The Government’s Arts and Culture COVID Recovery Programme shows the first full year of funding (to 30 June 2021) has helped protect the cultural sector from the worst early impacts of COVID-19, an impacts report has shown.
“The Government’s strong economic management and investment in the arts and culture sector in response to COVID-19 has protected jobs, supported livelihoods and cushioned the blow for the arts and culture sector,” Minister for Arts, Culture and Heritage Carmel Sepuloni said.
“The report shows, that up to 30 June 2021, our Government’s significant investment in the sector has created over 1,500 jobs, many of these in the Arts and Creative sector,” Carmel Sepuloni said.
“In addition to creating and protecting jobs, the results show that our Government’s focus on securing the recovery has helped cultural organisations stay afloat, and encouraged New Zealanders’ ongoing participation in, and enjoyment of, the arts.
“Right across the sector, we’ve seen great resilience and adaptability. If we look at Te Papa for example, they used the circumstances to further connect with domestic audiences, delivering a summer programme tailored to Kiwis. The result was a huge boost in New Zealanders discovering, or rediscovering, the magic of Te Papa.
“Of course, some parts of the sector were more vulnerable to COVID-19 conditions. This data paints a picture of a cultural sector still in recovery, but one that is making strides towards building back better,” Carmel Sepuloni said.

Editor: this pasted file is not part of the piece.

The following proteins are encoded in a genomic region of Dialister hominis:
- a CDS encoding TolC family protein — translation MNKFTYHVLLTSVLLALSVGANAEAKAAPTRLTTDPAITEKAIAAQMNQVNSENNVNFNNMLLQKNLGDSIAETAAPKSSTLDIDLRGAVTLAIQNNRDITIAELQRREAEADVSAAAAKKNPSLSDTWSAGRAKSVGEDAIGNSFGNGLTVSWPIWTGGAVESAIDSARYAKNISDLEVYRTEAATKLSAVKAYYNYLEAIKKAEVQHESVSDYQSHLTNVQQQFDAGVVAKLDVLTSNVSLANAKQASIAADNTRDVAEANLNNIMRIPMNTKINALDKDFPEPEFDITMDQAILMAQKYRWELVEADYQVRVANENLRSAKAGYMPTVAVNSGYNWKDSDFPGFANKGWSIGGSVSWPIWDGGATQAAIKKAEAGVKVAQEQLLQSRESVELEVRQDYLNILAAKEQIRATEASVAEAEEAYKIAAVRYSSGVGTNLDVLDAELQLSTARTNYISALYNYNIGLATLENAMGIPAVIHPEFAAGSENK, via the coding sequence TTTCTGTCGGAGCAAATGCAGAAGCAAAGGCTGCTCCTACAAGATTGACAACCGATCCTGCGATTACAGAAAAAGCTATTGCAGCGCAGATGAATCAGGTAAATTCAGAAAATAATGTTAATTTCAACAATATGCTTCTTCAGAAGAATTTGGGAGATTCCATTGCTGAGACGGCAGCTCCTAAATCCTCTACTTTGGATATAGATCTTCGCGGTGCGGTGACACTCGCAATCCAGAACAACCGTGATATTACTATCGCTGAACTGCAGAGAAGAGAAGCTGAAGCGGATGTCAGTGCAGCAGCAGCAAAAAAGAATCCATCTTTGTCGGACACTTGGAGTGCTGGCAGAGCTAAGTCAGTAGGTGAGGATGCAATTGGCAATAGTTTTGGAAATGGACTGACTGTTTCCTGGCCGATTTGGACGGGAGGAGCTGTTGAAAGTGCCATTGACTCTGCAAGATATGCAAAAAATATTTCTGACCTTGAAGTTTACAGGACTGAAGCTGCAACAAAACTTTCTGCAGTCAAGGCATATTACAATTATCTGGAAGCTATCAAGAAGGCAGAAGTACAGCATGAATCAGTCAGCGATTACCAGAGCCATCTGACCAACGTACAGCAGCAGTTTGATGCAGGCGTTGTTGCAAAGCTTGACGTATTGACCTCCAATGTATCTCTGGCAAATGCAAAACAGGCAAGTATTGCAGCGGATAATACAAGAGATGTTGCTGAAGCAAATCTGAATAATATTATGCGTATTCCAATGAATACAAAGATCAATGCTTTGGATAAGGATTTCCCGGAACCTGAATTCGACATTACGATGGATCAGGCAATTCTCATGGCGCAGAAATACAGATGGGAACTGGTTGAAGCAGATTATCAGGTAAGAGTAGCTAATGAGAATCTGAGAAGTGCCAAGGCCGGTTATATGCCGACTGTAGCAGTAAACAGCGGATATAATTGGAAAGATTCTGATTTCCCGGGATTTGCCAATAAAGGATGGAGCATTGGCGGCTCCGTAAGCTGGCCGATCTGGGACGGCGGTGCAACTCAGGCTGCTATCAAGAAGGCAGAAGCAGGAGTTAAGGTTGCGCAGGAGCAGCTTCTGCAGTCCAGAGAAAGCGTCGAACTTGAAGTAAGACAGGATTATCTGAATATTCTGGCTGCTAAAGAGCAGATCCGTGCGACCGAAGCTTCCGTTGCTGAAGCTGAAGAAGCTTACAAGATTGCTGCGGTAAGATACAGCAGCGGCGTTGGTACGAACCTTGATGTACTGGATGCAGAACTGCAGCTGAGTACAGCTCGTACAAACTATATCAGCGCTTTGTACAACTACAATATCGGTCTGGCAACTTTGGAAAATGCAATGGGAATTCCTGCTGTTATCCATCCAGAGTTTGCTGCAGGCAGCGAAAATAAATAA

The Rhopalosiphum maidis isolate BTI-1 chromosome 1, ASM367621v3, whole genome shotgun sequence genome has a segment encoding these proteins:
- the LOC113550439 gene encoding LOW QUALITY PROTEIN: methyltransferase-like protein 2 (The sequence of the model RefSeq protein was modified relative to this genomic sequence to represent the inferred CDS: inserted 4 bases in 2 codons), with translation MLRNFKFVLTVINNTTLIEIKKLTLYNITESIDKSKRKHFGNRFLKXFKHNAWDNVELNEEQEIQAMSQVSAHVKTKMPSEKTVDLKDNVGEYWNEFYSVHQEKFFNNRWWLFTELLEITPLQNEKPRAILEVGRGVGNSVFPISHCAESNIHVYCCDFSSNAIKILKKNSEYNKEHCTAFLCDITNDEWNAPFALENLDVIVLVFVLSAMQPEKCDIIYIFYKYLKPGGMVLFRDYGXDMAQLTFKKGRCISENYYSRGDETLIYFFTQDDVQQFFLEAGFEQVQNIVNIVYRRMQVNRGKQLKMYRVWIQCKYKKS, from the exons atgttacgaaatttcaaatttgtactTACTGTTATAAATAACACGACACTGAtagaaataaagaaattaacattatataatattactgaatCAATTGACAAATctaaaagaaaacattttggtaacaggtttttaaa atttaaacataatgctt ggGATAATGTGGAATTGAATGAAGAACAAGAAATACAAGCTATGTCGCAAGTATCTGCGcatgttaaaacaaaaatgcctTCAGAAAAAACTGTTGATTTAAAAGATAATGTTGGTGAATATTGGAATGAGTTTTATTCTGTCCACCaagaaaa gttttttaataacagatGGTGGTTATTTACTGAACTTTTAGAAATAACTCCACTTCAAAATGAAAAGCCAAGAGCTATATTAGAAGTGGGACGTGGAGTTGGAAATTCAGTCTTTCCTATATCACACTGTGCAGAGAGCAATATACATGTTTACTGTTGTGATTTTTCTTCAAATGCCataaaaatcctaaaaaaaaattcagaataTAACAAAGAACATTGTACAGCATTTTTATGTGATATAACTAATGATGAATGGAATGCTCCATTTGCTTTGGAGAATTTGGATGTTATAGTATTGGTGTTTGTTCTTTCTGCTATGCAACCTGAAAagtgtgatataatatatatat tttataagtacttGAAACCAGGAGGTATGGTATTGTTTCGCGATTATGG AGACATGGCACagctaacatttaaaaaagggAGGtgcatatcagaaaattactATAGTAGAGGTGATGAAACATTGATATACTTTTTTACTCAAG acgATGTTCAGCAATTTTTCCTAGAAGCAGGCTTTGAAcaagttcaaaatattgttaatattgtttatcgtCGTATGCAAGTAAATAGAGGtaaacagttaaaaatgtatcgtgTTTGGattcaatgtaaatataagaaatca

The latest sector employment forecast to March 2021 estimates a 1.7% decline in employment, which would have been significantly higher without Government support.
“The data provides heartening optimism and shows that the financial support provided by Government to the sector over the next several years will have a positive impact on employment and economic activity in the arts and culture sector and wider economy.
“Delta has changed the rules of the game considerably, which is why when Delta hit, we worked as fast as we could to reprioritise funding to meet the cultural sector’s need for urgent support.
“In the new year, I’ll look to undertake bilateral meetings with my counterparts across the globe to compare our responses to COVID-19 in the arts and culture sector, as we continue to evolve and adapt our approach in a rapidly changing environment.
“As we continue to face the challenges posed by the pandemic, it’s encouraging to see our Government’s support is paying off with the positive impact reflected in the data,” Carmel Sepuloni said.